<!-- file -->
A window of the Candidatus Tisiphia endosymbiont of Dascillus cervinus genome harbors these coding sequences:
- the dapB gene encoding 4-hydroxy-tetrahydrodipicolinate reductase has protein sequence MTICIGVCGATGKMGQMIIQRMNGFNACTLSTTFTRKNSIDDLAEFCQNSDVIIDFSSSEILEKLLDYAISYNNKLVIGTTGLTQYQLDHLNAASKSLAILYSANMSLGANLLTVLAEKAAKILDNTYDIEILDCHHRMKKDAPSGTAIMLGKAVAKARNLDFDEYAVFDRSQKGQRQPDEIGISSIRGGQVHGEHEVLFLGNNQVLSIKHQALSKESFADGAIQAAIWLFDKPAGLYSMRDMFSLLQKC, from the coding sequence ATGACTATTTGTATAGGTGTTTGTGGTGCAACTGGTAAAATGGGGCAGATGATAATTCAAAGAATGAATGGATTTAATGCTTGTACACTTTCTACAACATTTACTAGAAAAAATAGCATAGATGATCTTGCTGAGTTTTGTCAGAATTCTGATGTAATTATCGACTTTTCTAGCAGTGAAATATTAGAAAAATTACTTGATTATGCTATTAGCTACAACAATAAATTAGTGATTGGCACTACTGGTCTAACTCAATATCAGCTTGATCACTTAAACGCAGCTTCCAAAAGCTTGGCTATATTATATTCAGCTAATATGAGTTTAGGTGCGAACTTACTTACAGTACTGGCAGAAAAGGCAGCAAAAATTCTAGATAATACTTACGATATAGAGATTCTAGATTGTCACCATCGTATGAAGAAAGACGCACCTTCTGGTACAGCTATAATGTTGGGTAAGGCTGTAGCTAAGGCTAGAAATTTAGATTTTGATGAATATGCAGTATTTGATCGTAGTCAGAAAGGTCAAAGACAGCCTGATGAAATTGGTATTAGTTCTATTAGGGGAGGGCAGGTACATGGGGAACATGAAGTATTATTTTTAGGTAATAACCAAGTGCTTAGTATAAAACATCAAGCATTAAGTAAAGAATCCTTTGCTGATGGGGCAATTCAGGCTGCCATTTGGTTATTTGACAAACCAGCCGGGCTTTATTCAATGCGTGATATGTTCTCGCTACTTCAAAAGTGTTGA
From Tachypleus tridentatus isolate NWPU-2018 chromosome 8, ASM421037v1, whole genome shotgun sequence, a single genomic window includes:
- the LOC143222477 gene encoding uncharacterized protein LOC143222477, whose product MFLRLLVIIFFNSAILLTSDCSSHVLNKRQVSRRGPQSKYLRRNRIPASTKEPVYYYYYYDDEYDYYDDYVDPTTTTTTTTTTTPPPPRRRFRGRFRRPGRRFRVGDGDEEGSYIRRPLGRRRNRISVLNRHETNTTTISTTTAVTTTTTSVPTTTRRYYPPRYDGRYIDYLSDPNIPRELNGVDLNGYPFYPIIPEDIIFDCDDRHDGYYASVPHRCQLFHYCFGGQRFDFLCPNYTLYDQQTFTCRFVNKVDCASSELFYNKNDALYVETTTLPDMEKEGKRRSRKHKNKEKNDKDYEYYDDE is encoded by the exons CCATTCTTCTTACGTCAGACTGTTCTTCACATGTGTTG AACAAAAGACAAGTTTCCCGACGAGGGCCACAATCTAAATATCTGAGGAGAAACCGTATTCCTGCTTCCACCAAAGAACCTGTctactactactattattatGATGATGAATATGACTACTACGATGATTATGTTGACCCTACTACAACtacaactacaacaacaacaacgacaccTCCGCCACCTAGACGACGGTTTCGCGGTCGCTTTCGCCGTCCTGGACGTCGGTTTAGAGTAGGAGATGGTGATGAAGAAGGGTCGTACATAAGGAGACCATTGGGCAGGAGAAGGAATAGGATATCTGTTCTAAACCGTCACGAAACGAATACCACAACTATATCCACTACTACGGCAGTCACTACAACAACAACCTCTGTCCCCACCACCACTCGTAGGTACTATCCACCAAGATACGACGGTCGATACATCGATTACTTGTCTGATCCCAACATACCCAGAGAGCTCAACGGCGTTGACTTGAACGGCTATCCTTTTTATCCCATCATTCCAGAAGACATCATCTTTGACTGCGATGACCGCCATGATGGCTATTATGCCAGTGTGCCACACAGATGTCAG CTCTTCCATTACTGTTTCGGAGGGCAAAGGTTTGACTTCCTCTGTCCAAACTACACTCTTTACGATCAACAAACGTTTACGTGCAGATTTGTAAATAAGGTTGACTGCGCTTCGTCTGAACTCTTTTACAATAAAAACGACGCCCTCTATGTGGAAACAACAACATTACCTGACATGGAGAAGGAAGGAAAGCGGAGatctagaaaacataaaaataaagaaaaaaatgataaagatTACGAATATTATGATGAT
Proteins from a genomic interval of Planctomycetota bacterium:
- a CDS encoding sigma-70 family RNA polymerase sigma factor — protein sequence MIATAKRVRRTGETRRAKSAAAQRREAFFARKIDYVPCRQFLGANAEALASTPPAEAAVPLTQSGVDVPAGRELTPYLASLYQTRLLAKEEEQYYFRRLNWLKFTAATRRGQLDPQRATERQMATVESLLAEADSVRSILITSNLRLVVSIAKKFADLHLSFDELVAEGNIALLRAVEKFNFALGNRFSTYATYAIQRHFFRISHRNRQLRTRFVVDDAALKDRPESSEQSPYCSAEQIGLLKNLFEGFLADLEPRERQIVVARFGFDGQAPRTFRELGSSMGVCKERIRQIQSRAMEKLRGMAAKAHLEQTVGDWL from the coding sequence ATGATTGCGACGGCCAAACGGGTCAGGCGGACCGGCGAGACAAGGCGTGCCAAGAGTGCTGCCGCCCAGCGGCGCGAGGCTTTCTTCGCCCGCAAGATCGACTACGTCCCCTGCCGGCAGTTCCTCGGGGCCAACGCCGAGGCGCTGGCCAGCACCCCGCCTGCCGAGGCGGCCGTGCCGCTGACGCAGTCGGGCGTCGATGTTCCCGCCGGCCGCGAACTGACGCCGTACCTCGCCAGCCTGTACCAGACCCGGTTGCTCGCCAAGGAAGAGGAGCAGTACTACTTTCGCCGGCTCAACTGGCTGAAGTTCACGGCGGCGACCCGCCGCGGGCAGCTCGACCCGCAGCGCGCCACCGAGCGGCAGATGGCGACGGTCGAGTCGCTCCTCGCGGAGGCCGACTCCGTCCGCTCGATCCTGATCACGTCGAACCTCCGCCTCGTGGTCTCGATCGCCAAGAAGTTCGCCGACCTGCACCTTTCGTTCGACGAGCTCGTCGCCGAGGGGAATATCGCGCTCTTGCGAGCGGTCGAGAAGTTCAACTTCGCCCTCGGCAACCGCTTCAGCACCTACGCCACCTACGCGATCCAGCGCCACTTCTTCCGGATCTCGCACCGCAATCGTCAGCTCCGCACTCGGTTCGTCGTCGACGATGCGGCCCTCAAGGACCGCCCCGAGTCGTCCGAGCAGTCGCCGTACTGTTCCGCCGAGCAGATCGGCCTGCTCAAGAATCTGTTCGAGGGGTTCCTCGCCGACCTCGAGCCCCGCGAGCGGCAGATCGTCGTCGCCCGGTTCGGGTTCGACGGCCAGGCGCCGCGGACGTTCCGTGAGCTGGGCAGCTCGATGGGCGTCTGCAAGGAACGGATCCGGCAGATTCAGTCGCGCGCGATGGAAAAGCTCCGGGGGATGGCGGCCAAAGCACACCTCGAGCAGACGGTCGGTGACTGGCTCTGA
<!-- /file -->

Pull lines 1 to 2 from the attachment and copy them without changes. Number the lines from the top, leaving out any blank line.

A window of the Candidatus Tisiphia endosymbiont of Dascillus cervinus genome harbors these coding sequences:
- the dapB gene encoding 4-hydroxy-tetrahydrodipicolinate reductase has protein sequence MTICIGVCGATGKMGQMIIQRMNGFNACTLSTTFTRKNSIDDLAEFCQNSDVIIDFSSSEILEKLLDYAISYNNKLVIGTTGLTQYQLDHLNAASKSLAILYSANMSLGANLLTVLAEKAAKILDNTYDIEILDCHHRMKKDAPSGTAIMLGKAVAKARNLDFDEYAVFDRSQKGQRQPDEIGISSIRGGQVHGEHEVLFLGNNQVLSIKHQALSKESFADGAIQAAIWLFDKPAGLYSMRDMFSLLQKC, from the coding sequence ATGACTATTTGTATAGGTGTTTGTGGTGCAACTGGTAAAATGGGGCAGATGATAATTCAAAGAATGAATGGATTTAATGCTTGTACACTTTCTACAACATTTACTAGAAAAAATAGCATAGATGATCTTGCTGAGTTTTGTCAGAATTCTGATGTAATTATCGACTTTTCTAGCAGTGAAATATTAGAAAAATTACTTGATTATGCTATTAGCTACAACAATAAATTAGTGATTGGCACTACTGGTCTAACTCAATATCAGCTTGATCACTTAAACGCAGCTTCCAAAAGCTTGGCTATATTATATTCAGCTAATATGAGTTTAGGTGCGAACTTACTTACAGTACTGGCAGAAAAGGCAGCAAAAATTCTAGATAATACTTACGATATAGAGATTCTAGATTGTCACCATCGTATGAAGAAAGACGCACCTTCTGGTACAGCTATAATGTTGGGTAAGGCTGTAGCTAAGGCTAGAAATTTAGATTTTGATGAATATGCAGTATTTGATCGTAGTCAGAAAGGTCAAAGACAGCCTGATGAAATTGGTATTAGTTCTATTAGGGGAGGGCAGGTACATGGGGAACATGAAGTATTATTTTTAGGTAATAACCAAGTGCTTAGTATAAAACATCAAGCATTAAGTAAAGAATCCTTTGCTGATGGGGCAATTCAGGCTGCCATTTGGTTATTTGACAAACCAGCCGGGCTTTATTCAATGCGTGATATGTTCTCGCTACTTCAAAAGTGTTGA